In addition, this port had no problem with the OnePlus neckbuds and their own cable). Again, it does so at the rate best suited to the device in question, possibly thanks to its iSmart technology.
The PD Pioneer series may be most attractive to consumers for its GaN status. This charging technology is often linked to relatively reduced temperatures while in use. From what this reviewer has seen, this is quite true, and also finally affords a chance for an impulse-bought FLIR One Pro to leap into actual legitimate action.
It shows that the standard power bricks and transformers around the house are reproducibly capable of reaching levels in the 35-40⁰C range, whereas the RAVPower accessories typically stay at up to 10⁰C colder. The only exception is when they are connected to the Blade Stealth, which, given the high draw and protracted charging times involved, might be acceptable.
A 20W charger (top) compared to the 61W RAVPower brick after a 1-hour charging session.
The Razer Blade Stealth’s brick following a full charge…
…compared to the 90W RAVPower after the same.
The RAVPower PD Pioneer series may be of interest to users with modern-day charging needs in a compact form-factor. Their main draw may be in the ability to power even some newer ultrabooks in a pinch while being around the same size as the average smartphone wall-wart. (Then again, the temperatures reached by the 90W SKU while doing so is a hint that this should perhaps not be an everyday feat for these products.)
Therefore, it can be said that these GaN-powered accessories are viable and versatile accessories. The 65W (RP-PC133) option, however, might be of the greatest use to those with a mix of older and newer tech.
This is an important factor to consider while shopping for one of these accessories: this SKU has a normal price of US$47.99, whereas the 61W option is $39.99. Its 90W counterpart, on the other hand, is a more substantial investment at $65.99 (correct at time of writing).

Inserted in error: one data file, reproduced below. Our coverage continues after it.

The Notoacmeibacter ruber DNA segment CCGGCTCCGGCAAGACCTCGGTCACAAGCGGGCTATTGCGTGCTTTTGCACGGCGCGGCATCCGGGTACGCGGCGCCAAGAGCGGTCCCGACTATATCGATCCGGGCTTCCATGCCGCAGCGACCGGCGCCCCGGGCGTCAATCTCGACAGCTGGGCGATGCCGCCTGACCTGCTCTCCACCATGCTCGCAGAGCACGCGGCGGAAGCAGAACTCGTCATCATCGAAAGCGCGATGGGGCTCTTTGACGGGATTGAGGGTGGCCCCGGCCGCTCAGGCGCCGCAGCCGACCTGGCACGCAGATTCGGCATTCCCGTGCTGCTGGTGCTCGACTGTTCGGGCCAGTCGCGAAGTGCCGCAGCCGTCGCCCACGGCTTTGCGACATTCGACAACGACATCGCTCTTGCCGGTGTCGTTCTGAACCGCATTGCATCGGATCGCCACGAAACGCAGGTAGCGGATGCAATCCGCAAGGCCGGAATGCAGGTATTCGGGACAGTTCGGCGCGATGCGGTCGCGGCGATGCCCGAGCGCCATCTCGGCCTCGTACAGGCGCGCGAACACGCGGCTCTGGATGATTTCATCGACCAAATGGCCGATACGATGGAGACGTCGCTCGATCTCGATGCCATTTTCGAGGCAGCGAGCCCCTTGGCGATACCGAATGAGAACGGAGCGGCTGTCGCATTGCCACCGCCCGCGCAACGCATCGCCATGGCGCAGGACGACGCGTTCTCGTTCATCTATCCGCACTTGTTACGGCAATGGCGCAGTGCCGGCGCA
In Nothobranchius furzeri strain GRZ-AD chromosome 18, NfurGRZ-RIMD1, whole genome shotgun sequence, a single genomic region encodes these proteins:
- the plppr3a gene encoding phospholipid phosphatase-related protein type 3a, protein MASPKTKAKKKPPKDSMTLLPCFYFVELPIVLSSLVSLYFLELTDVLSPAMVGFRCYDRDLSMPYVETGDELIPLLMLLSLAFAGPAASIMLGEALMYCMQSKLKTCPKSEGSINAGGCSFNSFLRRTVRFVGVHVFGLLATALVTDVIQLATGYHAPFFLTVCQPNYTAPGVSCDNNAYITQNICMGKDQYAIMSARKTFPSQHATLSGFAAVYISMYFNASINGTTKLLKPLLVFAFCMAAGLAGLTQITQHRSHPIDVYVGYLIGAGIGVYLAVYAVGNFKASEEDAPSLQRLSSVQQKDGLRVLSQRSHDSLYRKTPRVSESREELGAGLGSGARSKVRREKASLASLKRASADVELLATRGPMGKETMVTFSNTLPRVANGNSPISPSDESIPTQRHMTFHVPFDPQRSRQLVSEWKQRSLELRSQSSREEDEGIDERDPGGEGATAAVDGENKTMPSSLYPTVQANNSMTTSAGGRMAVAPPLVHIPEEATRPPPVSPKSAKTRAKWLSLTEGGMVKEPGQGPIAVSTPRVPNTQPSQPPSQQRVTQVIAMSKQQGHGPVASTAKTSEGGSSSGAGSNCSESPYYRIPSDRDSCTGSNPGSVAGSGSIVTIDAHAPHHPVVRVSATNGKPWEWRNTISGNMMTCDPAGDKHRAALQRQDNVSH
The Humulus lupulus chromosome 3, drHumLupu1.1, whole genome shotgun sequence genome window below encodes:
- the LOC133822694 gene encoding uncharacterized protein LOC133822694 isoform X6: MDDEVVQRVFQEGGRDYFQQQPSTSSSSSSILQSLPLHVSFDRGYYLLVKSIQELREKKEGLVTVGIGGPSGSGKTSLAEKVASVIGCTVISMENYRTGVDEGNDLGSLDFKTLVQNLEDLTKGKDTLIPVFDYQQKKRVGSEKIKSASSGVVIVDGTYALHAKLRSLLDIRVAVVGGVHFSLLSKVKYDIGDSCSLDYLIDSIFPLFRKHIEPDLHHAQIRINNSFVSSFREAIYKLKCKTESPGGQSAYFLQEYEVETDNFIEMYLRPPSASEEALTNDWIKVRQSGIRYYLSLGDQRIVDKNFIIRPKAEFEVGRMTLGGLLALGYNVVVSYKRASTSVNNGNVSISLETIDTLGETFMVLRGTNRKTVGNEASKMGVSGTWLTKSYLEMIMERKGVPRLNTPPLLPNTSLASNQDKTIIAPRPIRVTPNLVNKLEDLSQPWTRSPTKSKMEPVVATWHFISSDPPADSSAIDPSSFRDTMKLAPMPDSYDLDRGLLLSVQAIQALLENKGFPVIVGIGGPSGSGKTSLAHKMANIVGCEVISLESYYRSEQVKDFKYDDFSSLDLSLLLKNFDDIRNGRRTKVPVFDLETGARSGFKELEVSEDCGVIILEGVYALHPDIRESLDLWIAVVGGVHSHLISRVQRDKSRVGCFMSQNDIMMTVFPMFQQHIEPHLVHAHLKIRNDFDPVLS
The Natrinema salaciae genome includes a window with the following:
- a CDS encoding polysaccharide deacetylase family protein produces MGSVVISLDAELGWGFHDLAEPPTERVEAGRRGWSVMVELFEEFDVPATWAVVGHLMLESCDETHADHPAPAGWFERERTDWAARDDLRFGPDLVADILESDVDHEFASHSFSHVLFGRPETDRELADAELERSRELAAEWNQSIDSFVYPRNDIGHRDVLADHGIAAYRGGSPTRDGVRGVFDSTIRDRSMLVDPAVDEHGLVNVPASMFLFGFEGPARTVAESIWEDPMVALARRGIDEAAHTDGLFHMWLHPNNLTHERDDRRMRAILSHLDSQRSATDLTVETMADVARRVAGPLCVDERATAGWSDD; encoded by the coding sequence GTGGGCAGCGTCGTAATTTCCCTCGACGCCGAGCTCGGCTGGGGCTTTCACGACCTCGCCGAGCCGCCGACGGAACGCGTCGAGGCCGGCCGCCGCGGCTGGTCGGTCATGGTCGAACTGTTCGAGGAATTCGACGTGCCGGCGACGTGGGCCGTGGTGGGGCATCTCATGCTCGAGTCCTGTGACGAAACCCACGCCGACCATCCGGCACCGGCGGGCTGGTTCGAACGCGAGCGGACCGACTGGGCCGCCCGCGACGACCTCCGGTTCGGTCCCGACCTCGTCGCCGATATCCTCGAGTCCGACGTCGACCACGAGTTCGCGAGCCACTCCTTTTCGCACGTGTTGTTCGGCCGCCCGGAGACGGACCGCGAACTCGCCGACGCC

These SKUs, however, are subject to a limited-time 20% discount. It is available on the OEM’s webstore with the codes NOTPC112 (61W) and NOTPC128 (90W) respectively, and is in effect until June 25, 2020.
Nevertheless, their prices may strike one as high for a charging accessory, even a high-tech one – however, for contrast, even Apple’s in-house 30W charger is set at $49.99, whereas its 96W counterpart is no less than $79.99.
Furthermore, Samsung’s 45W charger sets the user back $49.99, whereas its standard 25W brick would be $34.99. A replacement Razer 100W charger, on the other hand, costs US$99.99. On the other hand, the number of players in this same GaN-empowered space is growing, and offer some very cost-effective alternatives. However, having not tested these competitor products, this reviewer can’t speak to their efficacy.
However, the function and reliability (with the exception of the ‘neckbud’ incident) of the RAVPower bricks under consideration here have been verified. Therefore, these bricks could be recommended as versatile travel chargers (presuming that use-case comes up again soon) or perhaps as replacement bricks for those who value quality and brand-recognition in their power accessories.